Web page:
When robots walk naturally, it’s all in the hips


Robot researchers have proven what entertainers from Elvis Presley to Miley Cyrus knew all along: The secret is in the hips.

But where Elvis “the Pelvis” gyrated his way to 1950s fame and Cyrus attained instant Internet notoriety with her recent “twerking,” the engineers just wanted to make their robots walk more naturally.

Researchers at Waseda University’s Humanoid Robotics Institute spent hours analyzing how the waist is used to give humans their easy gait. They then tried to mimic this in their creations.

“Most humanoid robots don’t have waist motions . . . so must bend their knees,” giving them an awkward and stilted walk, assistant professor Kenji Hashimoto said Tuesday.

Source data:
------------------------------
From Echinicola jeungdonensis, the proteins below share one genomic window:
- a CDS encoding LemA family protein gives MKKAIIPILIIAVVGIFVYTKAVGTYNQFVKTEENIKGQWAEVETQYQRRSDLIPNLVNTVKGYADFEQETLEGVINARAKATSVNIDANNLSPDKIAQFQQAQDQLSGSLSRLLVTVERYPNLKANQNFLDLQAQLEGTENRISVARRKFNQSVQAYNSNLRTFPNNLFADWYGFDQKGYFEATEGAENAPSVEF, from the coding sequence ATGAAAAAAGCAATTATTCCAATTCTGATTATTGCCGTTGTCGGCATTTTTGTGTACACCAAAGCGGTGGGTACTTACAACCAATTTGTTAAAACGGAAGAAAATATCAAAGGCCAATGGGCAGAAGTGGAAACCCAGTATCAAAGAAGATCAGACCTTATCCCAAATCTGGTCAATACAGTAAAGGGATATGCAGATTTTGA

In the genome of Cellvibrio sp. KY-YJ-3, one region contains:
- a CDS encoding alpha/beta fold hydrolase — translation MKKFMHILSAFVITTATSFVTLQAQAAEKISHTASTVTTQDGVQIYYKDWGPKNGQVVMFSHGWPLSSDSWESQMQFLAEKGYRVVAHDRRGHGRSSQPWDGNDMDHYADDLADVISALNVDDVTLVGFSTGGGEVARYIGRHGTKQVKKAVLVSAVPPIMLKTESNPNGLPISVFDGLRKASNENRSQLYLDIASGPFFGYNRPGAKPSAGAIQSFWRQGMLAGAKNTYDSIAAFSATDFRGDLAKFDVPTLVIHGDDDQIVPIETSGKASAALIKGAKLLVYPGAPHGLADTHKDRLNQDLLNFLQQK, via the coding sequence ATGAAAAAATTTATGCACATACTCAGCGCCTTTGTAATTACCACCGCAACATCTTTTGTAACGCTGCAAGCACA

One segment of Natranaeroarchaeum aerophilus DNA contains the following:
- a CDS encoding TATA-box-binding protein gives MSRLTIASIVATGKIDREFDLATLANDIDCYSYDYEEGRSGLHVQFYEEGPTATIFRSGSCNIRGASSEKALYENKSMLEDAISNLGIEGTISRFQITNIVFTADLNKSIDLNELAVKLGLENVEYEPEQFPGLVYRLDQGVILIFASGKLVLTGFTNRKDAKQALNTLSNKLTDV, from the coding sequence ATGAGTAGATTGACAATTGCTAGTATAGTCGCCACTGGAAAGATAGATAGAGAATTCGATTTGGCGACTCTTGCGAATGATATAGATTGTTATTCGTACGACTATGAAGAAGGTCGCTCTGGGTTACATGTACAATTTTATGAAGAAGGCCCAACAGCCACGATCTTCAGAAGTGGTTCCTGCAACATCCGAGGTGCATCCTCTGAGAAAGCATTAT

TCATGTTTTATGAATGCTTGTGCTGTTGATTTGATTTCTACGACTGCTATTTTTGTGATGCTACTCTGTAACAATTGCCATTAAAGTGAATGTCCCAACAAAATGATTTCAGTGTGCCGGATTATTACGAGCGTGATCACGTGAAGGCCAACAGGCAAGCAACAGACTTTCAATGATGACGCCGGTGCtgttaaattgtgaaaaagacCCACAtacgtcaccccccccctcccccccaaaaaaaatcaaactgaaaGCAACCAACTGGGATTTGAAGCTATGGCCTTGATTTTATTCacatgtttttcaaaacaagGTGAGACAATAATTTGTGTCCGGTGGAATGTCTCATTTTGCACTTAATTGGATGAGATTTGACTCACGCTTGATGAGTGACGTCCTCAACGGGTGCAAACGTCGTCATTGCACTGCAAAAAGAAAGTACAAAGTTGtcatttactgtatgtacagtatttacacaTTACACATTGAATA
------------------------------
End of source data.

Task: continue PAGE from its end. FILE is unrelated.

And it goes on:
The team’s Wabian-2 has flexible hips that let each leg rotate and mean the robot can walk in a way that closely mimics humans.

“The waist is rolling, and the robot can stretch its knees,” Hashimoto said. The pelvis also twists and moves up and down just as its human counterpart does.

While the Wabian-2 may be a long way from grinding its robot booty on stage, it might help researchers learn more about people.

“In the case of Wabian-2, we want to mimic the human body,” said Hashimoto. “The purpose of developing a humanoid robot is to understand humans.”